If you are an entrepreneur and used to working in isolation (which is very common), make it a point to get out to at least three events each month where you’ll meet the type of mentors you’d like to have.
Once you are in proximity, you want to “bring it” in a way that feels authentic, honoring, and inclusive. You are marketing yourself in every interaction, so let your personal brand come through. Treat everyone in the room with the utmost respect, not just because of who’s watching, but because it’s the right thing to do.
3. Be In Relationship: Be willing to build a relationship first. If the mentor does not know you, she is less likely to want to jump in. Likewise, there is nothing worse than enrolling a mentor and realizing that she is not a match. Take the time to get to know her beyond her title and resume. What are her values? What are her passions and interests? How does she see the world? Why might mentoring you inspire her? What are the things you have in common? What are the interesting differences? Take the time to find out.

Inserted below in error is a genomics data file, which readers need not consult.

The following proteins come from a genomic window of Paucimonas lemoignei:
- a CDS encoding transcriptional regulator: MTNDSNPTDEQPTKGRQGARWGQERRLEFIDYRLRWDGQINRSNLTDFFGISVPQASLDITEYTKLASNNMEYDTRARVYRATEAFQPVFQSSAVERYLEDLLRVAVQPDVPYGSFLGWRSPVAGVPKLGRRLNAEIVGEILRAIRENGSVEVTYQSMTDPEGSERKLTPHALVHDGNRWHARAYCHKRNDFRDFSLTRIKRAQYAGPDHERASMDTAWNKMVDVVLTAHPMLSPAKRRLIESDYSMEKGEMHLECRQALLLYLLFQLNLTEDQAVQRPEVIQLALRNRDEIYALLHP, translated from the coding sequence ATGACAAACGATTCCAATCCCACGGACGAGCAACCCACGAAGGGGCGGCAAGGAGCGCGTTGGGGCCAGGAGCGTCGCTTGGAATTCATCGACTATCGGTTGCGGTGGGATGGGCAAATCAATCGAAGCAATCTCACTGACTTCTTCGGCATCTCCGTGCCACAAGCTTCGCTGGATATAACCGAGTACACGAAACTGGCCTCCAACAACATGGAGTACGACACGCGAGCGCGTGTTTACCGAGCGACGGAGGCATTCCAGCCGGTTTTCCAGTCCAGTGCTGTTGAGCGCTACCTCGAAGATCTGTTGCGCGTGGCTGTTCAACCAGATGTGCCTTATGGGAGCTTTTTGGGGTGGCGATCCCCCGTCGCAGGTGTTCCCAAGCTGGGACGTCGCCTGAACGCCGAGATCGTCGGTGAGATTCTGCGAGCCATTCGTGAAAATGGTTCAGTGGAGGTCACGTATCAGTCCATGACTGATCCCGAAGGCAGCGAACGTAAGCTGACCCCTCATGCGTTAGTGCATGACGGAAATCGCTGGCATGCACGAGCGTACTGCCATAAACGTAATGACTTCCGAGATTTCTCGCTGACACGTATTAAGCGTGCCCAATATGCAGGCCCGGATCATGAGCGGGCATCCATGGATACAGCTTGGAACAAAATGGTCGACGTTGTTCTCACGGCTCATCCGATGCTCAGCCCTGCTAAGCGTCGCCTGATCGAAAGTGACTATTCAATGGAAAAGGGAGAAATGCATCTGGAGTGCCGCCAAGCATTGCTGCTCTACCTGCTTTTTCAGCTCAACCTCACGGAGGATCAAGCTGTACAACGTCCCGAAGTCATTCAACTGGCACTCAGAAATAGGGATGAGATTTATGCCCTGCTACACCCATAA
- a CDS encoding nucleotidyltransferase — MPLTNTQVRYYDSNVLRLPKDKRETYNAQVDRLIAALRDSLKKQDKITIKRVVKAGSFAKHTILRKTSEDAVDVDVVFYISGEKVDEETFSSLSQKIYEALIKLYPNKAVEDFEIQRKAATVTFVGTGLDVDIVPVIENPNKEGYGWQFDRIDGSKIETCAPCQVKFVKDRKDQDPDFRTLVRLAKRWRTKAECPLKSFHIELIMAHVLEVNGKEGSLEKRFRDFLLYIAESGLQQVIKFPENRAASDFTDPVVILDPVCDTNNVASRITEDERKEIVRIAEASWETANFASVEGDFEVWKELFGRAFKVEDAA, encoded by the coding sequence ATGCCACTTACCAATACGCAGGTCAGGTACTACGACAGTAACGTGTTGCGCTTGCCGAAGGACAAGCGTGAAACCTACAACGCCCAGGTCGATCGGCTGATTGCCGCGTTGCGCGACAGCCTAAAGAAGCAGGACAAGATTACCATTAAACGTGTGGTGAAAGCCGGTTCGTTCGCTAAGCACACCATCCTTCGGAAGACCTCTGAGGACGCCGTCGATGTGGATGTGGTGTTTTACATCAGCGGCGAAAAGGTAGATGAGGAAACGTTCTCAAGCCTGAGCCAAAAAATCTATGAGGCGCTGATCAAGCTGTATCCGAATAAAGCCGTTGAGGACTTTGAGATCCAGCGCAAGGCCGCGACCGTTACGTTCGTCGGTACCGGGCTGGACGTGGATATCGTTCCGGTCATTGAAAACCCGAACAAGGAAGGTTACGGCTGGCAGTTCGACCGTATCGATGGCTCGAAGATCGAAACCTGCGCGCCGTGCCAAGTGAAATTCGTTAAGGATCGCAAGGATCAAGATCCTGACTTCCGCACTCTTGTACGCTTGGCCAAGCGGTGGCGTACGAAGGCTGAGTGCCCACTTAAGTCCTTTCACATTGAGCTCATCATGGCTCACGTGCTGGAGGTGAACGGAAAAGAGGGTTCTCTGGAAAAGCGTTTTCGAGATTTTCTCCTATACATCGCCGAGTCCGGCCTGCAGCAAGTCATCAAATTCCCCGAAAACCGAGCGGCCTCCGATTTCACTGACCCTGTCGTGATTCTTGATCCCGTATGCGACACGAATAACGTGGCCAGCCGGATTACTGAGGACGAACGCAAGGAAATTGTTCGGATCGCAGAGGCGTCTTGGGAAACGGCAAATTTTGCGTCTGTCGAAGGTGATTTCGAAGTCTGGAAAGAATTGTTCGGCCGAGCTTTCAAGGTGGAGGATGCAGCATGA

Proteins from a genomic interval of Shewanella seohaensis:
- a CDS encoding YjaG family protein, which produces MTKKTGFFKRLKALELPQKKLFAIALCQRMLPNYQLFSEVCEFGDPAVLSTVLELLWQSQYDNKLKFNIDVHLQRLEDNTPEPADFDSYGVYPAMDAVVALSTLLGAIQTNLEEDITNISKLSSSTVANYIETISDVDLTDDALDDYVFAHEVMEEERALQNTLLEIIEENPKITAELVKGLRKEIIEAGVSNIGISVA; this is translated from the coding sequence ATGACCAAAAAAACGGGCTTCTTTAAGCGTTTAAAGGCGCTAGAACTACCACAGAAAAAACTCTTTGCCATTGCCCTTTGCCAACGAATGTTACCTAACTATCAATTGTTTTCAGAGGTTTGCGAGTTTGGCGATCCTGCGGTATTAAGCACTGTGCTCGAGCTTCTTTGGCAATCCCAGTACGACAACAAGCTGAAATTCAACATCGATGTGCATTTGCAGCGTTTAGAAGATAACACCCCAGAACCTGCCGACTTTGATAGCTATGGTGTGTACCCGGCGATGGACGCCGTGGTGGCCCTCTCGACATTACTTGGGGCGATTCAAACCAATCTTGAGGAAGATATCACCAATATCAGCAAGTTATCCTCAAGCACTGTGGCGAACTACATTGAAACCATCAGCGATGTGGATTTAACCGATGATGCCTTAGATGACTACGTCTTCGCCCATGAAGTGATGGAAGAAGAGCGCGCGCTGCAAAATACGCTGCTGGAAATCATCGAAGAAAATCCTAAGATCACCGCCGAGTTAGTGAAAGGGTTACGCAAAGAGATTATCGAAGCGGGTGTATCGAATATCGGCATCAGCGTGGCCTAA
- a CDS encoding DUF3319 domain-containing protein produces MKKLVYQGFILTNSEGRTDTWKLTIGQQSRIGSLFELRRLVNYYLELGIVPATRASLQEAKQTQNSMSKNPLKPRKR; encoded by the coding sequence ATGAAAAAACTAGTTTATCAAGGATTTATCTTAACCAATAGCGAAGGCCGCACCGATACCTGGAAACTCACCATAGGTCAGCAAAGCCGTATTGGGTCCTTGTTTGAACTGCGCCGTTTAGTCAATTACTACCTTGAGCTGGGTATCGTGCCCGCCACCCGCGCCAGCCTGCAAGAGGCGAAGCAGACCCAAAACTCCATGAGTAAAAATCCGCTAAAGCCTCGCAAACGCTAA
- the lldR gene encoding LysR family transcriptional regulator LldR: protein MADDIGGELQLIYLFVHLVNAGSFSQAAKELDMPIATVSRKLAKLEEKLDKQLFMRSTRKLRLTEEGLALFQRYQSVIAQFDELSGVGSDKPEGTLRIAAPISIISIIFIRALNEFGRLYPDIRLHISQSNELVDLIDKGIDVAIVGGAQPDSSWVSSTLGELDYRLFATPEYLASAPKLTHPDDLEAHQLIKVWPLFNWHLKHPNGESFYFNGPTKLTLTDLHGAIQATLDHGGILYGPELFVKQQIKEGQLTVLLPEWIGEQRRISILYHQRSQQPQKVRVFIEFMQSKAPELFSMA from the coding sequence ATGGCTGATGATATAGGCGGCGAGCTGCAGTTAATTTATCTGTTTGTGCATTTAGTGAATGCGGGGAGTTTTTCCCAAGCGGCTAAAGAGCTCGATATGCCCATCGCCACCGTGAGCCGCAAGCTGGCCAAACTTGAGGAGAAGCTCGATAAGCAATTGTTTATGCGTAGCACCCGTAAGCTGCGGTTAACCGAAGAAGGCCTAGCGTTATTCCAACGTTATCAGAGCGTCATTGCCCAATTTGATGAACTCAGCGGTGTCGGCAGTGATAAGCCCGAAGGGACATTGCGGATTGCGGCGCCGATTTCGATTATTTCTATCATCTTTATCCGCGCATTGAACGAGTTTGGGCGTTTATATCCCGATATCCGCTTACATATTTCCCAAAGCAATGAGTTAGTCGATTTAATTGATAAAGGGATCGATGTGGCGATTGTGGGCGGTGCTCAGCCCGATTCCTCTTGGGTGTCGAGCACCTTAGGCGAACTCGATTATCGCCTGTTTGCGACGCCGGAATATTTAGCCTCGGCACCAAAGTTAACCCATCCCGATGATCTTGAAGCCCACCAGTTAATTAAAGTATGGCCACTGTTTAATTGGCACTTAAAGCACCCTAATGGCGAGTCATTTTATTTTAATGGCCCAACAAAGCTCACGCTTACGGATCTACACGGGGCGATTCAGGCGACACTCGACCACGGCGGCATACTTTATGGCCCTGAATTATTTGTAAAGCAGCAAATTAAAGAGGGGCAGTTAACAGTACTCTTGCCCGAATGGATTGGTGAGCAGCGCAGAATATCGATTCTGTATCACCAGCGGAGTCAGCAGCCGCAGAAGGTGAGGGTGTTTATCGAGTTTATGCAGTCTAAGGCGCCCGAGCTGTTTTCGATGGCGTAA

4. Lead With Generosity: Even though you are the mentee, don’t approach the relationship from a one-sided perspective. If there are ways that you can be of assistance to him, don’t hesitate to offer. Don’t overpromise, but do demonstrate your willingness to be of service.
5. Follow Up and Follow Through: The most valuable gift you can give a potential mentor is to put his great advice to good use. Be impeccable here. Honor his time and wisdom by following up and following through on every recommendation, introduction, and resource that feels aligned with your need. When he gives time, be present, be punctual, and be prepared. Ask relevant questions that call upon his unique perspective, and be strategic with your requests. Don’t bombard him. Choose your most pressing needs that are the best match for his genius or rolodex.